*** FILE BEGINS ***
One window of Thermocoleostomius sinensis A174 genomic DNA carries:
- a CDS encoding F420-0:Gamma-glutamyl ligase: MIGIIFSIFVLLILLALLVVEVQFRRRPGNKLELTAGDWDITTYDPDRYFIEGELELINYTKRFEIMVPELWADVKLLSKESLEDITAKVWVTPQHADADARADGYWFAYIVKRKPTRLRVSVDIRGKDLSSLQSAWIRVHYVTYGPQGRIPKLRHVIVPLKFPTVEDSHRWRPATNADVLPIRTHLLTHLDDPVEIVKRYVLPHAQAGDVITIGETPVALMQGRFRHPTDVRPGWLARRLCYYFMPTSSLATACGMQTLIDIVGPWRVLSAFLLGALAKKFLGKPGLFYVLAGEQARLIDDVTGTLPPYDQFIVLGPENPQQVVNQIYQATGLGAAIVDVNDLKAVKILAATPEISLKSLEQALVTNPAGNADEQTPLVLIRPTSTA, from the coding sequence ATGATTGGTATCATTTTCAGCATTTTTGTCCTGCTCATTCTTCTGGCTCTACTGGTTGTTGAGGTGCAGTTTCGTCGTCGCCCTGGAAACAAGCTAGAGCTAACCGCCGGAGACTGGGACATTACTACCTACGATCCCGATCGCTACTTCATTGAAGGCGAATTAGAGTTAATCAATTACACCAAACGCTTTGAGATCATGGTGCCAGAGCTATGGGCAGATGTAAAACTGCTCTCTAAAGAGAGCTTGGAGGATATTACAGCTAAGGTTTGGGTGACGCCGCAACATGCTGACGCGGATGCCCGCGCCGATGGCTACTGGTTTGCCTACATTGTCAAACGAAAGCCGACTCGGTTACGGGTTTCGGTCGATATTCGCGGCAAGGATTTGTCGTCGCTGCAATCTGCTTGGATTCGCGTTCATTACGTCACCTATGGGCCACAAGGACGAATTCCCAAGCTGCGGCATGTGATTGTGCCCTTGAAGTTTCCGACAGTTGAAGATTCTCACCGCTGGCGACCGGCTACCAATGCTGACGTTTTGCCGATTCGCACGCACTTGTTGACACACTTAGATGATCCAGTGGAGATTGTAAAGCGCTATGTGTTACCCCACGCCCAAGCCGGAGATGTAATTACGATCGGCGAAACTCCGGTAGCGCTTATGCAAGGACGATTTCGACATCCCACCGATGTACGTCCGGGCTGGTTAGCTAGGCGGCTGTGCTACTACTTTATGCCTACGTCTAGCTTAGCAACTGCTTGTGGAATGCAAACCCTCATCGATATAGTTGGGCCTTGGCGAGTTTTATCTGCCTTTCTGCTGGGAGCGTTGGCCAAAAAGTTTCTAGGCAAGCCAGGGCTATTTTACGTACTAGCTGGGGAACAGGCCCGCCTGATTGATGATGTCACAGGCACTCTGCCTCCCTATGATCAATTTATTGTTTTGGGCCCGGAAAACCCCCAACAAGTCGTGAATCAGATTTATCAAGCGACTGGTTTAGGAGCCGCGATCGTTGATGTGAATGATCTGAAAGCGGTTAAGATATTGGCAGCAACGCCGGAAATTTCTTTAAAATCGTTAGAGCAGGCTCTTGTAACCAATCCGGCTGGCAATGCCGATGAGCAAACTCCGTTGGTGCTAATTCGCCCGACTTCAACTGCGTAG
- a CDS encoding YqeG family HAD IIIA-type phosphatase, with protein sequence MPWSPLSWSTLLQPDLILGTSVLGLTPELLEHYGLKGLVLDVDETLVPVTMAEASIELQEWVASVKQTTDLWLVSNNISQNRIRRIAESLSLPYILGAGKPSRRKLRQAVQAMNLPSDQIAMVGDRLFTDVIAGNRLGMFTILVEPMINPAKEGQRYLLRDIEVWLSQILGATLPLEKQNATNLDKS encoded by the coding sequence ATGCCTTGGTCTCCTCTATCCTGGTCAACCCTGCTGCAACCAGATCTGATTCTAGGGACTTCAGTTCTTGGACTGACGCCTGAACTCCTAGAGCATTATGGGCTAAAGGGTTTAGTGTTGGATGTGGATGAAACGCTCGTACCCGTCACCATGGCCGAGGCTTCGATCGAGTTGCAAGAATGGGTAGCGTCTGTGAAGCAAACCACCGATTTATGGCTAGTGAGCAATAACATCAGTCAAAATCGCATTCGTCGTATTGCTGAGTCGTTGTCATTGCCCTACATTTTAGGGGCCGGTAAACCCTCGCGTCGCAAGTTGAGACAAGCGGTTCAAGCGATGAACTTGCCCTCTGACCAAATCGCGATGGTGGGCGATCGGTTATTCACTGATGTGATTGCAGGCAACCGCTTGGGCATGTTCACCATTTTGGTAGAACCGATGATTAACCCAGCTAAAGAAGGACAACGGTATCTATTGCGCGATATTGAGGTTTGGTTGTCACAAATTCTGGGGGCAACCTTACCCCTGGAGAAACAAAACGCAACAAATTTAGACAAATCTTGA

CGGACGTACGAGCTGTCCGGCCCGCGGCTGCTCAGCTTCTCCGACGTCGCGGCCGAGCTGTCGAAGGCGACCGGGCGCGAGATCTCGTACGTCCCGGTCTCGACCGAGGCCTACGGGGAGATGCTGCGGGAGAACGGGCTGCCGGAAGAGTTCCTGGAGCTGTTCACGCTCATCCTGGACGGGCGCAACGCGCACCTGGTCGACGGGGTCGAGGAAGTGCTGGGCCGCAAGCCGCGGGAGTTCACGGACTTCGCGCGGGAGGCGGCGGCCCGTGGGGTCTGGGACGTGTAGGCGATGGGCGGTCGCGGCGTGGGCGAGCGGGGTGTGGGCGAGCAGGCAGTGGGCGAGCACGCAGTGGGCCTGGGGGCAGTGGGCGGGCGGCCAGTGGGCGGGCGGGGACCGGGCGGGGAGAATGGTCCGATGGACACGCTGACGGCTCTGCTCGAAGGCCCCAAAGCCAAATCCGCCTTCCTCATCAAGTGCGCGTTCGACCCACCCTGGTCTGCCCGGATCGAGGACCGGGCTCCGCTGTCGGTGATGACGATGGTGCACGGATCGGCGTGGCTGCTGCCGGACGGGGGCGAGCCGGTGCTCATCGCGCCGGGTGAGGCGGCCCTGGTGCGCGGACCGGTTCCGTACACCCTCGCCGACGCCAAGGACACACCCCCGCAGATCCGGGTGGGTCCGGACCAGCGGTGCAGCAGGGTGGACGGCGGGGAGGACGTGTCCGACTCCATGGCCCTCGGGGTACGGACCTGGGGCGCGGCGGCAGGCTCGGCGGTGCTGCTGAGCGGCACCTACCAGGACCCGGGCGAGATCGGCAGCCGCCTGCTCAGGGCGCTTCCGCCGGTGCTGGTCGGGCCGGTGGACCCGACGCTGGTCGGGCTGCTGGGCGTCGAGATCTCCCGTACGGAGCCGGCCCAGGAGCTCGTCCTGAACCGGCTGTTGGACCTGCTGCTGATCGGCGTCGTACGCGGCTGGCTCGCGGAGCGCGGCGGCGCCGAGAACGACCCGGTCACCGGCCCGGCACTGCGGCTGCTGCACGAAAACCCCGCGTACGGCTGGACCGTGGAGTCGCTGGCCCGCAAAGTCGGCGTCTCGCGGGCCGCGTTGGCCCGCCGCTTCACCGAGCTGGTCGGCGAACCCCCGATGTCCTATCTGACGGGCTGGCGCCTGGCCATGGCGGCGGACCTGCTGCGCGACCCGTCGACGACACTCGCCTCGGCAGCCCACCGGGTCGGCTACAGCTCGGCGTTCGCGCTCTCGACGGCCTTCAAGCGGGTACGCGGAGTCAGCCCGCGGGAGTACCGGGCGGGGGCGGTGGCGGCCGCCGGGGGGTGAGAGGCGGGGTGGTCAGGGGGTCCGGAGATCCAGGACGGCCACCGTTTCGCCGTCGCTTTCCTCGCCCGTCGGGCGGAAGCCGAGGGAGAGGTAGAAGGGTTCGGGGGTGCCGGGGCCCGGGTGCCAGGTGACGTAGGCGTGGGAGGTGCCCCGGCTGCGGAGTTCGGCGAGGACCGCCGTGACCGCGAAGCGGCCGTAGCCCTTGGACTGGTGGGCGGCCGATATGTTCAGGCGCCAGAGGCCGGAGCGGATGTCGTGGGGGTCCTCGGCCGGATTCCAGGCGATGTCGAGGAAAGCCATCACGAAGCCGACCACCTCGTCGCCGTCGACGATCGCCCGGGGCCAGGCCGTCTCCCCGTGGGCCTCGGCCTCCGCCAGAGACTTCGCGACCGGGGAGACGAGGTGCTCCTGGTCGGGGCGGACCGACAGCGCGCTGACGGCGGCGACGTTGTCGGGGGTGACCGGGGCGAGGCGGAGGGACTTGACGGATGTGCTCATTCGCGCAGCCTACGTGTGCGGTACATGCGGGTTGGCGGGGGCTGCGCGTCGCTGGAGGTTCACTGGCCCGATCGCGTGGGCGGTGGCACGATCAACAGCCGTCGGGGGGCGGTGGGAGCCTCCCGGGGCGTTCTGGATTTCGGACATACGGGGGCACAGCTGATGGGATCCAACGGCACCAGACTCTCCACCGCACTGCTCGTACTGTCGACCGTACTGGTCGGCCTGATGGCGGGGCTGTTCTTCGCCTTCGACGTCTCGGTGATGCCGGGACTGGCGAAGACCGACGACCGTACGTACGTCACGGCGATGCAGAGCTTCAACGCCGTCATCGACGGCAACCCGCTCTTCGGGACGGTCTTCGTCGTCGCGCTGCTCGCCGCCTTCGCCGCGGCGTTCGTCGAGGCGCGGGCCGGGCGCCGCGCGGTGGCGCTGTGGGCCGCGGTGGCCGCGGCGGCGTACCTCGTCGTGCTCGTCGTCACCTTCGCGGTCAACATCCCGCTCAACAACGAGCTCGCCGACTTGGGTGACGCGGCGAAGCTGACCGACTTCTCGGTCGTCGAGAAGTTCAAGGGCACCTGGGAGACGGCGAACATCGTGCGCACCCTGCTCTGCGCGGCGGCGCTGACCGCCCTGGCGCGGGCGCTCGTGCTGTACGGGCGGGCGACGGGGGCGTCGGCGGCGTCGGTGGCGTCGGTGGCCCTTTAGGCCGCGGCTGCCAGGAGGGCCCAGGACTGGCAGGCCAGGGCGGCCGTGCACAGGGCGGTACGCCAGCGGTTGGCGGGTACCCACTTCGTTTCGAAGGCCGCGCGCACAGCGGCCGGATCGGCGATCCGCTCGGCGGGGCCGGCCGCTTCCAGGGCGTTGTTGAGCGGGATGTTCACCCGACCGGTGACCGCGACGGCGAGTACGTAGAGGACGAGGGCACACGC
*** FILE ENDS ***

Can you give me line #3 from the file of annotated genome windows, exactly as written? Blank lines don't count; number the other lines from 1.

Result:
- a CDS encoding YqeG family HAD IIIA-type phosphatase, with protein sequence MPWSPLSWSTLLQPDLILGTSVLGLTPELLEHYGLKGLVLDVDETLVPVTMAEASIELQEWVASVKQTTDLWLVSNNISQNRIRRIAESLSLPYILGAGKPSRRKLRQAVQAMNLPSDQIAMVGDRLFTDVIAGNRLGMFTILVEPMINPAKEGQRYLLRDIEVWLSQILGATLPLEKQNATNLDKS encoded by the coding sequence ATGCCTTGGTCTCCTCTATCCTGGTCAACCCTGCTGCAACCAGATCTGATTCTAGGGACTTCAGTTCTTGGACTGACGCCTGAACTCCTAGAGCATTATGGGCTAAAGGGTTTAGTGTTGGATGTGGATGAAACGCTCGTACCCGTCACCATGGCCGAGGCTTCGATCGAGTTGCAAGAATGGGTAGCGTCTGTGAAGCAAACCACCGATTTATGGCTAGTGAGCAATAACATCAGTCAAAATCGCATTCGTCGTATTGCTGAGTCGTTGTCATTGCCCTACATTTTAGGGGCCGGTAAACCCTCGCGTCGCAAGTTGAGACAAGCGGTTCAAGCGATGAACTTGCCCTCTGACCAAATCGCGATGGTGGGCGATCGGTTATTCACTGATGTGATTGCAGGCAACCGCTTGGGCATGTTCACCATTTTGGTAGAACCGATGATTAACCCAGCTAAAGAAGGACAACGGTATCTATTGCGCGATATTGAGGTTTGGTTGTCACAAATTCTGGGGGCAACCTTACCCCTGGAGAAACAAAACGCAACAAATTTAGACAAATCTTGA